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Controlling disease outbreaks in wildlife using limited culling: modelling classical swine fever incursions in wild pigs in Australia

Overview of attention for article published in Veterinary Research, January 2012
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About this Attention Score

  • In the top 25% of all research outputs scored by Altmetric
  • High Attention Score compared to outputs of the same age (90th percentile)
  • Above-average Attention Score compared to outputs of the same age and source (60th percentile)

Mentioned by

twitter
11 tweeters
wikipedia
2 Wikipedia pages

Readers on

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89 Mendeley
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Title
Controlling disease outbreaks in wildlife using limited culling: modelling classical swine fever incursions in wild pigs in Australia
Published in
Veterinary Research, January 2012
DOI 10.1186/1297-9716-43-3
Pubmed ID
Authors

Brendan D Cowled, M Graeme Garner, Katherine Negus, Michael P Ward

Abstract

Disease modelling is one approach for providing new insights into wildlife disease epidemiology. This paper describes a spatio-temporal, stochastic, susceptible- exposed-infected-recovered process model that simulates the potential spread of classical swine fever through a documented, large and free living wild pig population following a simulated incursion. The study area (300 000 km2) was in northern Australia. Published data on wild pig ecology from Australia, and international Classical Swine Fever data was used to parameterise the model. Sensitivity analyses revealed that herd density (best estimate 1-3 pigs km-2), daily herd movement distances (best estimate approximately 1 km), probability of infection transmission between herds (best estimate 0.75) and disease related herd mortality (best estimate 42%) were highly influential on epidemic size but that extraordinary movements of pigs and the yearly home range size of a pig herd were not. CSF generally established (98% of simulations) following a single point introduction. CSF spread at approximately 9 km2 per day with low incidence rates (< 2 herds per day) in an epidemic wave along contiguous habitat for several years, before dying out (when the epidemic arrived at the end of a contiguous sub-population or at a low density wild pig area). The low incidence rate indicates that surveillance for wildlife disease epidemics caused by short lived infections will be most efficient when surveillance is based on detection and investigation of clinical events, although this may not always be practical. Epidemics could be contained and eradicated with culling (aerial shooting) or vaccination when these were adequately implemented. It was apparent that the spatial structure, ecology and behaviour of wild populations must be accounted for during disease management in wildlife. An important finding was that it may only be necessary to cull or vaccinate relatively small proportions of a population to successfully contain and eradicate some wildlife disease epidemics.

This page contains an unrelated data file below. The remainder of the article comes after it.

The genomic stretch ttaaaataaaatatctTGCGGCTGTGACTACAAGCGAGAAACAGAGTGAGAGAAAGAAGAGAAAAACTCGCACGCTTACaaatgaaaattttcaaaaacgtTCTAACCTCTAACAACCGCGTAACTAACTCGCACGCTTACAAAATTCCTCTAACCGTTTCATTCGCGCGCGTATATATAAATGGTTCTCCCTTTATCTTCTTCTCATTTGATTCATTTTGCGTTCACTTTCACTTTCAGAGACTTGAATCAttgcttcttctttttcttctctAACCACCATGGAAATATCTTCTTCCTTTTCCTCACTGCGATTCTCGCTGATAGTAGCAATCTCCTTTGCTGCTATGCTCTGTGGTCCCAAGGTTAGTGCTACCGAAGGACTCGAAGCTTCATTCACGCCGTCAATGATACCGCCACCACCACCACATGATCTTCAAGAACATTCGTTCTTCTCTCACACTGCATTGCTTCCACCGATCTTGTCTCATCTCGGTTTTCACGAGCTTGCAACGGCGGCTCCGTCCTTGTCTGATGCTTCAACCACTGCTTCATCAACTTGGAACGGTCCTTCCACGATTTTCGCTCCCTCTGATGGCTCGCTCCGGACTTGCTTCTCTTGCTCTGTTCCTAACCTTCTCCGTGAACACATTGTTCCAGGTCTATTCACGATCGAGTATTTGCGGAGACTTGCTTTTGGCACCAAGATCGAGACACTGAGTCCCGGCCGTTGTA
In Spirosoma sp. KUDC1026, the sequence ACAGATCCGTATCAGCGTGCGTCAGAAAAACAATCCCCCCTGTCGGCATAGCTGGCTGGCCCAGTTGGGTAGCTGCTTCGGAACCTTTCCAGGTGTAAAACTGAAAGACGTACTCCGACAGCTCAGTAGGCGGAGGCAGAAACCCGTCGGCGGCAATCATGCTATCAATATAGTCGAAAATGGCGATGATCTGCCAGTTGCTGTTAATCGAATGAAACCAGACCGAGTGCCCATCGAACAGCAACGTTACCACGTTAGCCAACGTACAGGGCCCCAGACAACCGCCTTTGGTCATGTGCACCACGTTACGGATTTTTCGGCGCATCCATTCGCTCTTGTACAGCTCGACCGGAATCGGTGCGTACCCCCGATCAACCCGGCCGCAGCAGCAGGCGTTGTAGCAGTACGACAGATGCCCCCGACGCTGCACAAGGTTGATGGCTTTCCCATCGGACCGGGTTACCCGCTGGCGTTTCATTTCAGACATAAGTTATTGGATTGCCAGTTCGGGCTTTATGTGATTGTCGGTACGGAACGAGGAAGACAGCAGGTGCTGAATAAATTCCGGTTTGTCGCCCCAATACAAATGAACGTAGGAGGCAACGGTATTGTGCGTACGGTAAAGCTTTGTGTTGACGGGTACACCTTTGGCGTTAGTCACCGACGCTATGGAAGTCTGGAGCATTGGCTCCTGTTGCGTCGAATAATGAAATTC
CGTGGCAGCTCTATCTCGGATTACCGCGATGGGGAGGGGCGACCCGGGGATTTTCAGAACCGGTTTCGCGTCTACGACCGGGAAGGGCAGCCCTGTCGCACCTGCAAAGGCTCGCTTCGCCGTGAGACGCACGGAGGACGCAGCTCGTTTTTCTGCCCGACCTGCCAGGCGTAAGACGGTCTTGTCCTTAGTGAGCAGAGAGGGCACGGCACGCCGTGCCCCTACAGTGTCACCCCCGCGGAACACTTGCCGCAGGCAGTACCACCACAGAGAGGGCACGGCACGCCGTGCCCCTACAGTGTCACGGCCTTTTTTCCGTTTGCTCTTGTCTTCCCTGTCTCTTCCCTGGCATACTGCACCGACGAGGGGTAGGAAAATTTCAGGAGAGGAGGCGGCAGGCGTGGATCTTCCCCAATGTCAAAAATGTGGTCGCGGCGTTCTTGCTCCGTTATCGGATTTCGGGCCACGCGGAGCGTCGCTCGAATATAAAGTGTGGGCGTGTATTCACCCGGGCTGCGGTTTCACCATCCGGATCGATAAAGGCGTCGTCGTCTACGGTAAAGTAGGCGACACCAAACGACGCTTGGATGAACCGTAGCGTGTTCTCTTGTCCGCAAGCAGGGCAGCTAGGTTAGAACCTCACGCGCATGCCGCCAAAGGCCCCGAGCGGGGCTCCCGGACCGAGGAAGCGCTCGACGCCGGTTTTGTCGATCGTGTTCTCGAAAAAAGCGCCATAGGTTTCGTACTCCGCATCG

Twitter Demographics

The data shown below were collected from the profiles of 11 tweeters who shared this research output. Click here to find out more about how the information was compiled.

Mendeley readers

The data shown below were compiled from readership statistics for 89 Mendeley readers of this research output. Click here to see the associated Mendeley record.

Geographical breakdown

Country Count As %
United States 3 3%
United Kingdom 3 3%
Chile 1 1%
Germany 1 1%
Australia 1 1%
Unknown 80 90%

Demographic breakdown

Readers by professional status Count As %
Researcher 32 36%
Student > Ph. D. Student 12 13%
Student > Master 9 10%
Student > Bachelor 9 10%
Other 4 4%
Other 15 17%
Unknown 8 9%
Readers by discipline Count As %
Agricultural and Biological Sciences 34 38%
Medicine and Dentistry 11 12%
Veterinary Science and Veterinary Medicine 9 10%
Environmental Science 7 8%
Immunology and Microbiology 3 3%
Other 9 10%
Unknown 16 18%

Attention Score in Context

This research output has an Altmetric Attention Score of 11. This is our high-level measure of the quality and quantity of online attention that it has received. This Attention Score, as well as the ranking and number of research outputs shown below, was calculated when the research output was last mentioned on 30 January 2021.
All research outputs
#2,696,764
of 22,514,578 outputs
Outputs from Veterinary Research
#106
of 1,188 outputs
Outputs of similar age
#24,536
of 251,530 outputs
Outputs of similar age from Veterinary Research
#5
of 10 outputs
Altmetric has tracked 22,514,578 research outputs across all sources so far. Compared to these this one has done well and is in the 88th percentile: it's in the top 25% of all research outputs ever tracked by Altmetric.
So far Altmetric has tracked 1,188 research outputs from this source. They receive a mean Attention Score of 4.7. This one has done particularly well, scoring higher than 91% of its peers.
Older research outputs will score higher simply because they've had more time to accumulate mentions. To account for age we can compare this Altmetric Attention Score to the 251,530 tracked outputs that were published within six weeks on either side of this one in any source. This one has done particularly well, scoring higher than 90% of its contemporaries.
We're also able to compare this research output to 10 others from the same source and published within six weeks on either side of this one. This one has scored higher than 5 of them.